Monday, July 27, 2009

7/16/09 (JPM Profits rise, CIT bankrupt?)


Sorry about missing yesterday – (out of the office in the morning) – go figure, I am out of the office and the market goes into hyper rally. INTC sure boosted the optimism and while revenue’s are looking flat for the most part the margins were improved. The question going forward is that you can improve margins only so much before revenue needs to catch up. There was some serious short-covering going on as well as short-interest had built up to the largest amount since February, getting caught out help great the rally. We did reach some of those resistance levels as well, which could mean some resistance after the run. Lastly implied volatility (as per measured by the VIX) didn’t fall, but actually went up (25.89) – indicating there is still downside concern.

JPM – profits rise

JPM follows Goldman on larger than expected profits, while not at the level of Goldman (which broke records), it was higher than expected. Like Goldman, JPM is on the fast track repaying the TARP – because they don’t want to be handcuffed to government rules on hiring and compensation (as well as other TARP coupled rules).
However, not all that is shiny is gold, the credit card division lost money ($675 million) and expected to continue to lose money. Additionally the mortgage side of the business (including commercial) is also showing an increase in delinquency. Like Goldman the money was made on the trading, investment, under-writing side of the business – while the loan side continues to suffer.
CEO Dimon had indicated that they believe the consumer will continue to have difficulties and the consumer credit risk side of the business will continue to suffer.

CIT – bankruptcy as early as Friday?

The CIT story is getting worse and it doesn’t look like the government will be stepping in to save (or help) them – thus a bankruptcy is in the cards as soon as this Friday. What does that mean? On CNBC, CEO White, of Summer Classics a mid-size business, who is close to the CIT problem, indicates that it could create a systemic risk across the small to mid-size business arena. The problem is that all these businesses rely on CIT to handle all kinds of credit lines and with over 300,000 companies tied into CIT there is no way they can quickly move over to a new lending institution. There additionally are questions about the move – do the other lending institutions have the systems in place for the various financial credit facilities (export/import, restocking, pay-roll, etc.), additionally if they can handle that kind of lending – the question is will they. We must remember that companies that use CIT (rely on them) receive credit after transactions – which is the revenue used to run the business.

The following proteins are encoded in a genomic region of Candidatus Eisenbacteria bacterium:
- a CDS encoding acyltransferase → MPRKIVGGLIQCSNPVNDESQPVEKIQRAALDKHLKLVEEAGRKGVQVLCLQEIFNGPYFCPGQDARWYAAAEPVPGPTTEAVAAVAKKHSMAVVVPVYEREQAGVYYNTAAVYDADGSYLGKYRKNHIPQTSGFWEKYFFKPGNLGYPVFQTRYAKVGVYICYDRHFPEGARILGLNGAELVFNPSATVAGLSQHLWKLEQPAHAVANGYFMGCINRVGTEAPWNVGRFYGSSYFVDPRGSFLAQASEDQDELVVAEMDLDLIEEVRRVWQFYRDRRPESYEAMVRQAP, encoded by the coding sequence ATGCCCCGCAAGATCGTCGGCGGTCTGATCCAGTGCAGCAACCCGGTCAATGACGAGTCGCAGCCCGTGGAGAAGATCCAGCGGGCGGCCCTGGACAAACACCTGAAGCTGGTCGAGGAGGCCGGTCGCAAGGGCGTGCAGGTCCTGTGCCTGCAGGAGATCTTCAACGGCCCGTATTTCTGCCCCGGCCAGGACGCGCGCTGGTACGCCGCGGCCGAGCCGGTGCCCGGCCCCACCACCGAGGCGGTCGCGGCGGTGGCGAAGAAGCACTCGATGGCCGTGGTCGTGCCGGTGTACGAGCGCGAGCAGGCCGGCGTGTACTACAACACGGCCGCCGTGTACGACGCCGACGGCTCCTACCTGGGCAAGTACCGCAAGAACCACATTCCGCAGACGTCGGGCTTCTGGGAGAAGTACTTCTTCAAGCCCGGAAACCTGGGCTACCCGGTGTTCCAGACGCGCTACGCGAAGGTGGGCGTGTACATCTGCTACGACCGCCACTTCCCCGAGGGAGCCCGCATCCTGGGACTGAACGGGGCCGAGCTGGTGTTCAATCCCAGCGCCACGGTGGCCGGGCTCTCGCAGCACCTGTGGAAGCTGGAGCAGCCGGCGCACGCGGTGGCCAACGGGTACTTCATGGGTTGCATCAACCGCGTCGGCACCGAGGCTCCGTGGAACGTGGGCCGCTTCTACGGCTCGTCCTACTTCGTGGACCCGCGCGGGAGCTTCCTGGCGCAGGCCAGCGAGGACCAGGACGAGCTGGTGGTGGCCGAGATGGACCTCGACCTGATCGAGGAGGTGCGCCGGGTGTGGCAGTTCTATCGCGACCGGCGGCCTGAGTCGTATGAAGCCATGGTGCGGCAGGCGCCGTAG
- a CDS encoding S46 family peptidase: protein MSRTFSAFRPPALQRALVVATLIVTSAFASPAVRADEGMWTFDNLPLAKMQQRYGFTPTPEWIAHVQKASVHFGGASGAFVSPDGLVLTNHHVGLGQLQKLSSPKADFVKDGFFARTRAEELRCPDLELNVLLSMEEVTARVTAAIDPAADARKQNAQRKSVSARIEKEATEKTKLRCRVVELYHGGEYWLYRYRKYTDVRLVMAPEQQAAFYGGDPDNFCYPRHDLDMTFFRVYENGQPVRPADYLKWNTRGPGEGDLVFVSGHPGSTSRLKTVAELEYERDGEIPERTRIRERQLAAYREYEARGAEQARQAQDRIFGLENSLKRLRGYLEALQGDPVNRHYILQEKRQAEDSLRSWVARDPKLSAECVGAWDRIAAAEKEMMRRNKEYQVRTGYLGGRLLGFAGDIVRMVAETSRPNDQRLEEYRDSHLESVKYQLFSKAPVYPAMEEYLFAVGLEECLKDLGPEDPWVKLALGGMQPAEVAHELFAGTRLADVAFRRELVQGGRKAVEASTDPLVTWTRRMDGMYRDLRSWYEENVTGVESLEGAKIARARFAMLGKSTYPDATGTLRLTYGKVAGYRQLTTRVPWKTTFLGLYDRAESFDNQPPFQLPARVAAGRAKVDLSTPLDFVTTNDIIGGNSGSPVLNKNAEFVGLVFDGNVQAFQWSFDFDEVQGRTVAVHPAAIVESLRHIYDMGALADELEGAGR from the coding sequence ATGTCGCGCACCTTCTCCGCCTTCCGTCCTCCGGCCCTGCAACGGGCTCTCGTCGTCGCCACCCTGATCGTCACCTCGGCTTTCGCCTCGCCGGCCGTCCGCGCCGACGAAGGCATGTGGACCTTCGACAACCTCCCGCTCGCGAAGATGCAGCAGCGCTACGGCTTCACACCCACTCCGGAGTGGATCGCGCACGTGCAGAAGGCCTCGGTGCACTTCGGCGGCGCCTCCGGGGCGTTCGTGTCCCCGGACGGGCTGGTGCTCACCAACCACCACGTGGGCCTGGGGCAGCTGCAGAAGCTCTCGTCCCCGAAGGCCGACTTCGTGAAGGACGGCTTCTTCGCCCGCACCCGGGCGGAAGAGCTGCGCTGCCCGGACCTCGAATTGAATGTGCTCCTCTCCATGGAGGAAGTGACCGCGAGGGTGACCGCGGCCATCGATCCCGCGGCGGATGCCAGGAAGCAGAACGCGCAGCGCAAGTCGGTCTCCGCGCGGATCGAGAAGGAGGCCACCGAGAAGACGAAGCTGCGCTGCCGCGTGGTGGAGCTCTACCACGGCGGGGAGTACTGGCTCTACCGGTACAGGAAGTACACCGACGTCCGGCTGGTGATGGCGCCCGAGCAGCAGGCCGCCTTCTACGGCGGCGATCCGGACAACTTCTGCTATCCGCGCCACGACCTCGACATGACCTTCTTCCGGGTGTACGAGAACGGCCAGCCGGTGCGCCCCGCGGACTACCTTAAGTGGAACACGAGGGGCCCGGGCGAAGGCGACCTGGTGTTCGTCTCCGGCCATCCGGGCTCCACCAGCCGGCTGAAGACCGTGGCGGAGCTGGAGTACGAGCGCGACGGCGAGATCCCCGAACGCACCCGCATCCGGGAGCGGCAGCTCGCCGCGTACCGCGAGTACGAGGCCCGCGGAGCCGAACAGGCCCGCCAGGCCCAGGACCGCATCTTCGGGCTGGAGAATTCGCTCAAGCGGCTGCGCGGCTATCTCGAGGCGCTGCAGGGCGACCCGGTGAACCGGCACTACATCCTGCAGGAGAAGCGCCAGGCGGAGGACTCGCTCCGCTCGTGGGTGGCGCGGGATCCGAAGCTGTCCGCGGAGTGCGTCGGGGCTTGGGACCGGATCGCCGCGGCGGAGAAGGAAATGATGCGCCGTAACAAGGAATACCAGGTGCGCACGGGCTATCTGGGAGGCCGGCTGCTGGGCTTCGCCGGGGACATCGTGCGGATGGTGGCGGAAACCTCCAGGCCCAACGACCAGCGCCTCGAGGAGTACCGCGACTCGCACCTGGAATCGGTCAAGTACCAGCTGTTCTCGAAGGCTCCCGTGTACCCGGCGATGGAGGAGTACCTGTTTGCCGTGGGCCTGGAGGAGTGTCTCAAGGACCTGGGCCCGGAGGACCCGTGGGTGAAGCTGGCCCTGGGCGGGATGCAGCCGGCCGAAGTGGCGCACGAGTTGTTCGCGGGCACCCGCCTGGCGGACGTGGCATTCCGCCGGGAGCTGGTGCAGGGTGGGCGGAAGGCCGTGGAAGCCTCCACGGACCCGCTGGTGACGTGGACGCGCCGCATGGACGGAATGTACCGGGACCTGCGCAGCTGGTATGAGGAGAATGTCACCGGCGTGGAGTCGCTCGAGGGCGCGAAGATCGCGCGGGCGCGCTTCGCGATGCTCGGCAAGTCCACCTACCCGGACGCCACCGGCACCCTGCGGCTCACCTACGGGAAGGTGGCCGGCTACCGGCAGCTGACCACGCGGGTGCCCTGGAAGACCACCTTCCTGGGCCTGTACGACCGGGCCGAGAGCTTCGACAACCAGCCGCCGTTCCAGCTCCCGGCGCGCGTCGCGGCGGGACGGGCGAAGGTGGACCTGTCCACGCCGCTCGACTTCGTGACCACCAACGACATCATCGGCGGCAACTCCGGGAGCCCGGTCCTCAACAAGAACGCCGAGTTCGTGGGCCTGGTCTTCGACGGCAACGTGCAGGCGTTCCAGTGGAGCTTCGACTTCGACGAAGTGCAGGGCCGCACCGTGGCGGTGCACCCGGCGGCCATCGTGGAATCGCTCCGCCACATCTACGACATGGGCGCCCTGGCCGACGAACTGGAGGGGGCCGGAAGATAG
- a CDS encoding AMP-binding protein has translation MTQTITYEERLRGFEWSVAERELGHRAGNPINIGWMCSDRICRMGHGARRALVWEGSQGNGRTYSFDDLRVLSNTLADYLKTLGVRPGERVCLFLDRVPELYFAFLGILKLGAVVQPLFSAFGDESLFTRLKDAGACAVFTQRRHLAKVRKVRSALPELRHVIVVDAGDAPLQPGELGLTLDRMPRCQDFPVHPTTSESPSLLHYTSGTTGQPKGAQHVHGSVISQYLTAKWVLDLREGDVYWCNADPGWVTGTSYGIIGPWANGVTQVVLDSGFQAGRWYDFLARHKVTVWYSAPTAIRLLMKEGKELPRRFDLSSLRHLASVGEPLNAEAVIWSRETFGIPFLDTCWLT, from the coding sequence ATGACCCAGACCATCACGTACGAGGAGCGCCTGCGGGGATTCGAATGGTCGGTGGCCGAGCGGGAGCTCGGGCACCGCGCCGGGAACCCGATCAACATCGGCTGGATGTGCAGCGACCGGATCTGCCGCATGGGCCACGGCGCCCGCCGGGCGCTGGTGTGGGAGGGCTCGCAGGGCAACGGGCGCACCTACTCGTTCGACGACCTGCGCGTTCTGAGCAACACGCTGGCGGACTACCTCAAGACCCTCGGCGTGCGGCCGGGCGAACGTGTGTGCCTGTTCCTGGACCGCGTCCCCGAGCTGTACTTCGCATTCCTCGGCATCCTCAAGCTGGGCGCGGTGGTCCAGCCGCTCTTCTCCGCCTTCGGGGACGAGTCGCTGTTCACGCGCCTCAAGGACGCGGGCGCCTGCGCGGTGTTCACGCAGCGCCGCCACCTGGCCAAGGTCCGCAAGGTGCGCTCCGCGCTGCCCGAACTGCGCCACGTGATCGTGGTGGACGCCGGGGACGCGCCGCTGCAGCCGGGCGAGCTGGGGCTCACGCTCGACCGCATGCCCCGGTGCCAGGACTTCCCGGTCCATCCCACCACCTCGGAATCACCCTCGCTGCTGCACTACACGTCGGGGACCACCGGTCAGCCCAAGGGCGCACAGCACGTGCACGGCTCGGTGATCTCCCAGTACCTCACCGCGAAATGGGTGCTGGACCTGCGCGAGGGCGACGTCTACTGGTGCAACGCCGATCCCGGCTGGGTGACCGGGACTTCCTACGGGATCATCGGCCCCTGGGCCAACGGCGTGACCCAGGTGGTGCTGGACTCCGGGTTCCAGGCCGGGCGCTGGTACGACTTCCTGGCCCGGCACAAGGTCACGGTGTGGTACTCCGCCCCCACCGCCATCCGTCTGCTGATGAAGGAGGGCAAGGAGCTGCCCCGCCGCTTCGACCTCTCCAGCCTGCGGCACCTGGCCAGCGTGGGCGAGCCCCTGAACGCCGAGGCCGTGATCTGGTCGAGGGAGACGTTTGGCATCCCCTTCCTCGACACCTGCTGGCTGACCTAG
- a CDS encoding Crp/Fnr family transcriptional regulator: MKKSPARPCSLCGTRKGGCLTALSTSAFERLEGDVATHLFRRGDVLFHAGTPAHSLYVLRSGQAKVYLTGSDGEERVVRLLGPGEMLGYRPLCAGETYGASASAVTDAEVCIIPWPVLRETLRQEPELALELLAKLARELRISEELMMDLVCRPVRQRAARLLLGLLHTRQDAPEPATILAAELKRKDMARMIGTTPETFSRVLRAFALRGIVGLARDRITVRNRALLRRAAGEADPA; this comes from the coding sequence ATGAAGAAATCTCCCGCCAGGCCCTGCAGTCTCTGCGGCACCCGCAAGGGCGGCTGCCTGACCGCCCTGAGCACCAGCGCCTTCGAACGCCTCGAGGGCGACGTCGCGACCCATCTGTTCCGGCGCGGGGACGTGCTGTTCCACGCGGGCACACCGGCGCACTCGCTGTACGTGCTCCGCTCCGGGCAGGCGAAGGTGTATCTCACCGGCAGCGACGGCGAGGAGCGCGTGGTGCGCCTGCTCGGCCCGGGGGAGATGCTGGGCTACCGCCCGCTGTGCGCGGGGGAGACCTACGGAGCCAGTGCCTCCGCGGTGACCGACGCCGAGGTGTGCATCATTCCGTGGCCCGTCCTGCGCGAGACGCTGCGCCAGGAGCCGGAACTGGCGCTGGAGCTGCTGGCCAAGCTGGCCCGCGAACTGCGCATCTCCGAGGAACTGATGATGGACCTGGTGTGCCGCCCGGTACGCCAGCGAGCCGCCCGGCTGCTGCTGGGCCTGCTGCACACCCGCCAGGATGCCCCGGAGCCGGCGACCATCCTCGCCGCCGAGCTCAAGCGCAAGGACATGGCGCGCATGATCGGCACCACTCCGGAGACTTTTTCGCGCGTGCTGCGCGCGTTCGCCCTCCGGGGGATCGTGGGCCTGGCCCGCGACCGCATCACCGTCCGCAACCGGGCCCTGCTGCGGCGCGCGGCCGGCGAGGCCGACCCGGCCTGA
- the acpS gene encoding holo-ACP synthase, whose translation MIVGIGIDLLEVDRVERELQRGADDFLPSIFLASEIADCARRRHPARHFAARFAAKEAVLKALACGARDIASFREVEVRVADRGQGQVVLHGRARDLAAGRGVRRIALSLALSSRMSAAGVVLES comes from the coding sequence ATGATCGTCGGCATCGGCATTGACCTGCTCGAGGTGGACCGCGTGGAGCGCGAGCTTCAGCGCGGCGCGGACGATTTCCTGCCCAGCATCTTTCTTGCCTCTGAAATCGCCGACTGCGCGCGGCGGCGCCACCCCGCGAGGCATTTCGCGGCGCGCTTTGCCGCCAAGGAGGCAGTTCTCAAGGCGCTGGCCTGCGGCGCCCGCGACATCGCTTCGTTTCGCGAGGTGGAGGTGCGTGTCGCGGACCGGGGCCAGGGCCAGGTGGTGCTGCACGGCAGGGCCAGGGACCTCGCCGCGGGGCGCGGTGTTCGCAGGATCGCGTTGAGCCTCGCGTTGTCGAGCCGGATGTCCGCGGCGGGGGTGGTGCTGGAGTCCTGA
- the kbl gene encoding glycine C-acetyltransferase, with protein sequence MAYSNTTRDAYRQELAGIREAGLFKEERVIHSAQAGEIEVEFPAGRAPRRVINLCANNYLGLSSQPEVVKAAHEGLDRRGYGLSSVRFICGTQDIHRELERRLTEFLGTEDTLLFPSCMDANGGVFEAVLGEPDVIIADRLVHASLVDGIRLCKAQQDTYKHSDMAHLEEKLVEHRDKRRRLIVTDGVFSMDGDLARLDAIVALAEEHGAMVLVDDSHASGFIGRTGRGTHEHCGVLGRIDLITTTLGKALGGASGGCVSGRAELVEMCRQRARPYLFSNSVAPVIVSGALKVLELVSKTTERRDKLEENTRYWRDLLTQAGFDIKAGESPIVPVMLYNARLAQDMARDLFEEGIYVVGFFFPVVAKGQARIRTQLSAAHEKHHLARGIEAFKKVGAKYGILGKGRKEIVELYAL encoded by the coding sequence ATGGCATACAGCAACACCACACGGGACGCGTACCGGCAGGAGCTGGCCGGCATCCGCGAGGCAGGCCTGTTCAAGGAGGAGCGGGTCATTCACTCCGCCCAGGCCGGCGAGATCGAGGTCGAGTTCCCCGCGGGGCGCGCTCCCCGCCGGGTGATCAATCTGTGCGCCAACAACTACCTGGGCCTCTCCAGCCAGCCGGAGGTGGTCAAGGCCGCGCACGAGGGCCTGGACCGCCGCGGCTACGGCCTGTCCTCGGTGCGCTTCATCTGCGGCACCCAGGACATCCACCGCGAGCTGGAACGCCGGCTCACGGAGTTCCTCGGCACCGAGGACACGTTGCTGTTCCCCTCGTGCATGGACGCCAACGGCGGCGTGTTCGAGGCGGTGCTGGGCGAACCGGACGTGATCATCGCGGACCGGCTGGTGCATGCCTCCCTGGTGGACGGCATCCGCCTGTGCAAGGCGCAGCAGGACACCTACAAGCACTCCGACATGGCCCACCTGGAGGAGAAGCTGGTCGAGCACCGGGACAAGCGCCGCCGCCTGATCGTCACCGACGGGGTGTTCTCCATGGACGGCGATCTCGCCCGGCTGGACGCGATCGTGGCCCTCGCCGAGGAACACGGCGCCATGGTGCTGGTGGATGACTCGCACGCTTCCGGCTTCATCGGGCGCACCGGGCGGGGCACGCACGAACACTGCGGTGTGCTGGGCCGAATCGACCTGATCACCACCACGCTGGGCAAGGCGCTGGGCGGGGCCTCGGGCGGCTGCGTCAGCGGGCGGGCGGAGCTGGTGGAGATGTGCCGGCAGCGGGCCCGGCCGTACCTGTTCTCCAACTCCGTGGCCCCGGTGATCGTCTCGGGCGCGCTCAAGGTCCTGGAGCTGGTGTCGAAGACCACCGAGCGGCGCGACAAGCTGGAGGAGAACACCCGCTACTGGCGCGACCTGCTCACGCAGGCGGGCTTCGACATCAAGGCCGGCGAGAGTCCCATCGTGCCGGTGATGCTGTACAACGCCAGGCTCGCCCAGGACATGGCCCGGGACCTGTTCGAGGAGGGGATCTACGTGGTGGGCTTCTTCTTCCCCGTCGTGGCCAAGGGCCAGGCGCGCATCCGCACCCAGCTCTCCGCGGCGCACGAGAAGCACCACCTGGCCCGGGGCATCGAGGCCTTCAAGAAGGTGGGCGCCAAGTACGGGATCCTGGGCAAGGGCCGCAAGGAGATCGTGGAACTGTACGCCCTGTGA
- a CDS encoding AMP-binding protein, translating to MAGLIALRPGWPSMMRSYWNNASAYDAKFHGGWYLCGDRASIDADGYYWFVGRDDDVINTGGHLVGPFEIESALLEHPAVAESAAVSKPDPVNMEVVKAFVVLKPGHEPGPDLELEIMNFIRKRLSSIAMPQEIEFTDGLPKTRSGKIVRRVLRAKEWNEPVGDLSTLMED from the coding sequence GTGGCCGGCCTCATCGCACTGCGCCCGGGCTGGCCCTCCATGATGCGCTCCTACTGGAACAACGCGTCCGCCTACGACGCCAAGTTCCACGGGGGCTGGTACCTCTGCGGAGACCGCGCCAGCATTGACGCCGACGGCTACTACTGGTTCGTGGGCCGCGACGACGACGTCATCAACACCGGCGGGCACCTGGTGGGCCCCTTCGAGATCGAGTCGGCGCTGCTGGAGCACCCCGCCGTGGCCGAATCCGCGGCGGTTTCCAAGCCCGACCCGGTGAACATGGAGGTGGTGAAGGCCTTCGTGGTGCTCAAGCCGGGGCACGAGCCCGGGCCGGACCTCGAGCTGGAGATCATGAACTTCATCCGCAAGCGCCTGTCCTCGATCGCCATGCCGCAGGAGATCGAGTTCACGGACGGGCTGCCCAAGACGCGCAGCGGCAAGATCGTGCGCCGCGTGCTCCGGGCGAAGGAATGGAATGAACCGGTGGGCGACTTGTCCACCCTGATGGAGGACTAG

This could be a larger problem that could create a domino effect. While I don’t think Mr. White articulated the problem well – is point is clear:

Futures Pre-market

We are seeing slippage after the huge run yesterday, which isn’t to surprising – we could have a slight retracement. Expect a lower opening.

Support / Resistance

This week got us back up to those resistance levels and just like support that we had recently been at – the question is do we break out or retreat?

INDU 8500 / 8750 (We blew through 8500 yesterday, but could see a revisit to 8500. Futures are looking a little weak at this point – I think it will really be earning’s perception.)

NDX 1450 / 1500 (We gapped up and ran back to 1500 – an area previously visited in early June. We are seeing the futures pull off in the morning. 1500 is resistance test area.)

SPX 900 / 950 (The SPX didn’t get back up to the 950 area and is showing a little weakness in the futures.)

RUT 500 / 535 (Seems like we are mid-range below the previous high and 500 support, similar to the SPX)

Money Flow

Seem like money poured out of treasuries and into everything else.

Commodities, Gold, Silver, etc – all rallied.
Currencies rallied against the dollar.
Bond yields went up as investors excited.

Yesterday seemed more about money flow than sector driven.

I would reason the following:
Equities rallied, which was helped fueled by shorts – sending it up fast and hard.
Commodities rallied, which was fueled by a drop in the dollar against foreign currencies.
Bond prices fell (yields went up) as investors exited for either equity euphoria or fundamental commodity bets on weaker dollar.


The investment banks are showing strong gains in this economy, interestingly enough it is their trading desks that are the profit centers, while the credit and loan sectors continue to lose money. It does seem at odds, but as long as their trading desks can continue to generate those kind of profits to off-set the consumer and commercial loan losses then they stand to do well. The problem is that we can’t measure economic recovery by the earnings results of the likes of Goldman and JPM. Clearly – the consumer side continues to lose them money (credit cards losses, commercial/residential mortgage delinquencies on the rise, commercial loan losses) – that side of the business is the REAL economy. The current trend could be investment banks make billions on trading and transaction business (more than making up the losses), but the economy continues to falter.
The CIT story seems to be a problem, the government doesn’t seem to care to help them (which I can’t figure out – since they helped all these other failed banks and companies, including GMAC, GM, etc.) Not that I am for bailing out everyone and anyone – but CIT is the leading lender to 100s of thousands of small to mid-size companies, which a failure by them could send a shockwave across the small to mid-size business community. I guess the small and mid-size businesses didn’t donate to the Democrat party, like the UAW or Goldman Sachs.

No comments: